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Posted: 18th June 2020

Brexit no-deal could be “catastrophic” for animal welfare
"Time is precious and short and there is a lot that needs to be done" - David Bowles, RSPCA.

Animal welfare organisations warn imported veterinary medicines could face delays in supply.

Leading animal welfare organisations are calling on the UK Government to understand the wider consequences of failing to agree on a Brexit deal and make a firm commitment to safeguarding animal welfare.

Members of the Animal Welfare Taskforce warn that as 'no deal' becomes an increasing reality, the impacts on animal welfare could be “catastrophic” - from increased animal testing
to supply problems for veterinary medicine.

The warning comes as the UK resumes face-to-face trade talks with the European Union (EU).

David Bowles, AWT member and Head of Public Affairs for the RSPCA said: “A no-deal could have a catastrophic toll on animal welfare - but we’re not sure the government has grasped the full implications yet.

"Many of the non-EU countries jostling to provide us with food we currently import from the EU, use production methods with animal welfare standards that are illegal in the UK. These include practices such as keeping hens in barren battery cages, pigs in cruel sow stalls and beef cattle injected with hormones.”

Other knock effects could include increased animal-testing because data-sharing with the EU will decrease, the group said. Disruption to supply chains of animal feed and pet food could also mean farmers and pet owners may be unable to feed their animals properly.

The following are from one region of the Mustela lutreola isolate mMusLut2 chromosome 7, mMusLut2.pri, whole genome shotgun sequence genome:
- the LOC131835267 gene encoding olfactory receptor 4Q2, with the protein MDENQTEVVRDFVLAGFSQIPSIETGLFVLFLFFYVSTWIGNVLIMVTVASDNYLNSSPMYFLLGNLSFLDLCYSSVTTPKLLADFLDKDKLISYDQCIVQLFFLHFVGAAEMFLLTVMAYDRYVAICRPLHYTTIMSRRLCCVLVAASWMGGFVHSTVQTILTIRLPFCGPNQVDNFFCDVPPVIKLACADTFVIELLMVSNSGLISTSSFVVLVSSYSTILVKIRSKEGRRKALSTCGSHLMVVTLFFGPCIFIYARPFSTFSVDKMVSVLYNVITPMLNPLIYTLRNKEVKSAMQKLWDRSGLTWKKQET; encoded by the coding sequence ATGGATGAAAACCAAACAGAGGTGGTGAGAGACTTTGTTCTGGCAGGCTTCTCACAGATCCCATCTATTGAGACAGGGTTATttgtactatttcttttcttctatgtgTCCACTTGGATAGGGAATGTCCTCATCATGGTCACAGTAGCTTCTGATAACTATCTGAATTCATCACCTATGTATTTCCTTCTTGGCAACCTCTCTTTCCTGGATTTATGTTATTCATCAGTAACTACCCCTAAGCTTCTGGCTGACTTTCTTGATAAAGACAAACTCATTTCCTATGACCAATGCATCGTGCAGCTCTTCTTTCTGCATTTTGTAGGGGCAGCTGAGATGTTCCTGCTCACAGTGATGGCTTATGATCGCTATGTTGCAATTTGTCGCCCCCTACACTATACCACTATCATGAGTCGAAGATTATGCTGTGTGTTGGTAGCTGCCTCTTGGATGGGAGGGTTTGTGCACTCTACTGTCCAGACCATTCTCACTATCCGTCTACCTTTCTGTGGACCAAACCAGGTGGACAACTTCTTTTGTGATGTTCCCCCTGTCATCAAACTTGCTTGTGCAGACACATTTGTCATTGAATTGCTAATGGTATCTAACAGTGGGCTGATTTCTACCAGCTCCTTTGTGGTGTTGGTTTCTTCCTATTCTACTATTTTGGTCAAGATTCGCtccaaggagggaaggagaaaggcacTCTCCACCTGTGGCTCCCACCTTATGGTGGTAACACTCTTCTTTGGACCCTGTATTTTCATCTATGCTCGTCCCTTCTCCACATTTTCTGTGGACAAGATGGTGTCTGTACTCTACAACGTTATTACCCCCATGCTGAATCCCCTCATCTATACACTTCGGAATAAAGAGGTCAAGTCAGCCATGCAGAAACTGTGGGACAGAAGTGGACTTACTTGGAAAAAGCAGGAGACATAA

“Imported veterinary medicines could face delays in supply, reducing the UK’s ability to prevent and control disease outbreaks," Mr Bowels said. “New regulations and border control posts could increase delays, potentially putting severe stress on livestock.”

The AWT is calling for resources to be provided to the Veterinary Medicines Directorate so it can cope with the expected increase in regulatory demand. It is also pressing for the development of appropriate infrastructure and trained personnel to help to reduce the damaging effects of hold-ups at ports.

Mr Bowles continued: “No deal is far from ideal. However, if that is the outcome, we must make the best of what is a bad situation, and to ensure that animals do not pay a heavy price for the UK Government’s failure to reach an agreement.

“Time is precious and short and there is a lot that needs to be done. We urge the UK Government to make a firm commitment to safeguarding animal welfare.”

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